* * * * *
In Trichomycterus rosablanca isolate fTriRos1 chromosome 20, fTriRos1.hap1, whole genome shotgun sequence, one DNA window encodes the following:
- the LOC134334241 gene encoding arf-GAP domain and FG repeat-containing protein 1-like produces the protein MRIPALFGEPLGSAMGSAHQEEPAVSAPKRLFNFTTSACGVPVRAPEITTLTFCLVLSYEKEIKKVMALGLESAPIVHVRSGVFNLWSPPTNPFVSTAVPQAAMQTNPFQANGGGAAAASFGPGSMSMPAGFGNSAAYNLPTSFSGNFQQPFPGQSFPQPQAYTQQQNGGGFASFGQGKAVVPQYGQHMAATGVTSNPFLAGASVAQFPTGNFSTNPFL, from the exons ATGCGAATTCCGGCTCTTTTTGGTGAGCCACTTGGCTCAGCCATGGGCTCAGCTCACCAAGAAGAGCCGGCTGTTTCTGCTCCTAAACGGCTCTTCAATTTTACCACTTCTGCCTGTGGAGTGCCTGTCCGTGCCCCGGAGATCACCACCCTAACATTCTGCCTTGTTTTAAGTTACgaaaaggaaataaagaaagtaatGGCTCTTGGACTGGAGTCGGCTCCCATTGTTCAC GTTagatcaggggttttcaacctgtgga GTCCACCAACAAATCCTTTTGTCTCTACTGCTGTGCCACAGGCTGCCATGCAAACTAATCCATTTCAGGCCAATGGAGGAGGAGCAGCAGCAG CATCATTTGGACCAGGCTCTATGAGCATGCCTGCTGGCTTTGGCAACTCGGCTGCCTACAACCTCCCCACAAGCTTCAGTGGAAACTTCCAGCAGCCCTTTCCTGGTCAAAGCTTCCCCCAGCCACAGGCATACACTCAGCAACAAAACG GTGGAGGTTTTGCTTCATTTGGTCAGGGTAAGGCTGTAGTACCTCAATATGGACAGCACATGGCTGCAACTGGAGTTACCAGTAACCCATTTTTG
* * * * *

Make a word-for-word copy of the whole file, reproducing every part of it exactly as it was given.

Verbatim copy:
In Trichomycterus rosablanca isolate fTriRos1 chromosome 20, fTriRos1.hap1, whole genome shotgun sequence, one DNA window encodes the following:
- the LOC134334241 gene encoding arf-GAP domain and FG repeat-containing protein 1-like produces the protein MRIPALFGEPLGSAMGSAHQEEPAVSAPKRLFNFTTSACGVPVRAPEITTLTFCLVLSYEKEIKKVMALGLESAPIVHVRSGVFNLWSPPTNPFVSTAVPQAAMQTNPFQANGGGAAAASFGPGSMSMPAGFGNSAAYNLPTSFSGNFQQPFPGQSFPQPQAYTQQQNGGGFASFGQGKAVVPQYGQHMAATGVTSNPFLAGASVAQFPTGNFSTNPFL, from the exons ATGCGAATTCCGGCTCTTTTTGGTGAGCCACTTGGCTCAGCCATGGGCTCAGCTCACCAAGAAGAGCCGGCTGTTTCTGCTCCTAAACGGCTCTTCAATTTTACCACTTCTGCCTGTGGAGTGCCTGTCCGTGCCCCGGAGATCACCACCCTAACATTCTGCCTTGTTTTAAGTTACgaaaaggaaataaagaaagtaatGGCTCTTGGACTGGAGTCGGCTCCCATTGTTCAC GTTagatcaggggttttcaacctgtgga GTCCACCAACAAATCCTTTTGTCTCTACTGCTGTGCCACAGGCTGCCATGCAAACTAATCCATTTCAGGCCAATGGAGGAGGAGCAGCAGCAG CATCATTTGGACCAGGCTCTATGAGCATGCCTGCTGGCTTTGGCAACTCGGCTGCCTACAACCTCCCCACAAGCTTCAGTGGAAACTTCCAGCAGCCCTTTCCTGGTCAAAGCTTCCCCCAGCCACAGGCATACACTCAGCAACAAAACG GTGGAGGTTTTGCTTCATTTGGTCAGGGTAAGGCTGTAGTACCTCAATATGGACAGCACATGGCTGCAACTGGAGTTACCAGTAACCCATTTTTG